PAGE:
'Green Star' for Eco-Friendly Istanbul Hotel
Istanbul's first "green" hotel. Photo via Best Western The President Hotel.
It was two years and $5 million in the making, but one of Best Western's Istanbul hotels has received a "Green Star" from the Turkish Ministry of Culture and Tourism for its environmentally friendly practices, the first such designation awarded in the city.Upgrades in the air conditioning, heating and cooling systems, and boilers at the Best Western The President Hotel have created energy savings of 18 percent and water savings of 40 percent at the hotel in Istanbul's historic Sultanahmet district, where staff receive monthly trainings on environmental issues. According to managing director Ersin Durgut:
This year, we have prevented the cutting of 103 trees with recycling projects. We have enabled recycling of 950 kilograms of waste oil. And through the recycling of waste batteries, we have prevented the contamination of around 26,000 square meters of soil.
The hotel has also reduced its detergent use by an average of 300 kilograms a month and will be working with local businesses in the new year that are interested in receiving the same kind of environmental training the Best Western provides for its staff.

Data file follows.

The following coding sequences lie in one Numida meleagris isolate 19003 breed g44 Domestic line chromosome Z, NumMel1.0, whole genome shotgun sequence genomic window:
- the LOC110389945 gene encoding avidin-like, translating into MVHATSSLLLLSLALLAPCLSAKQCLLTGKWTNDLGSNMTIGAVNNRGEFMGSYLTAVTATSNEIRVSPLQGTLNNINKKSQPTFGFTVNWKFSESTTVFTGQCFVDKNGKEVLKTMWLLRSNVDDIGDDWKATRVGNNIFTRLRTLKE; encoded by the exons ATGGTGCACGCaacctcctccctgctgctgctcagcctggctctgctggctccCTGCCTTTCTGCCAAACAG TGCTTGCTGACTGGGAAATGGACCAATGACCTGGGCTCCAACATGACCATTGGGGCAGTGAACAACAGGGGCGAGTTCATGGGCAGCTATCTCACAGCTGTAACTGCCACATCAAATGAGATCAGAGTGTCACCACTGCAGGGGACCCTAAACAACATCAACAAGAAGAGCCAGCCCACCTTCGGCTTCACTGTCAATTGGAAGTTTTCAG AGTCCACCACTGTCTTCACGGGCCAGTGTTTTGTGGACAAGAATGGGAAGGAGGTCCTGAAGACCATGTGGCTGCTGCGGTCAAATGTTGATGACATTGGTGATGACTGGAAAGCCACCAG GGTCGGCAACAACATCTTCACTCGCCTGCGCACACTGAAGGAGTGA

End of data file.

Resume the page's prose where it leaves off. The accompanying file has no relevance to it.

A Green Star Hotel on the Mediterranean
The country's first Green Star was awarded in early 2009 to the Calista Luxury Resort Hotel in Belek, a resort town on Turkey's Mediterranean coast. The investment group behind the resort is also planning a large green project in the capital city of Ankara.
The voluntary Green Star criteria, which include water and energy savings, detergent use, use of local produce, and waste disposal, were announced in August 2008, with an eye toward attracting European tourists who take such features into consideration when making their travel choices. Thus far, it seems, Turkish consumers have not demonstrated the same preferences.
A environmental awareness and implementation survey of 120 hotels conducted as part of the World Water Forum's Green Forum Initiative drew just 24 respondents. Though almost half said they have an environmental policy, and the majority said they have programs for recycling and reducing water usage, few reported communicating with their customers to inform them about their
environmental policies and programs -- perhaps indicating that such measures are not yet seen as a selling point.
The Best Western's Durgut thinks that is changing. "When it comes to making choices, guests do not ignore the environmental criteria anymore," he said.
More about green hotels around the world:
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Marriott to Expand 'Green' Hotels by 1000%
Is there a Hotel Greenwashing Police?
Fairmont Hotel Joins WWF's Climate Savers Program
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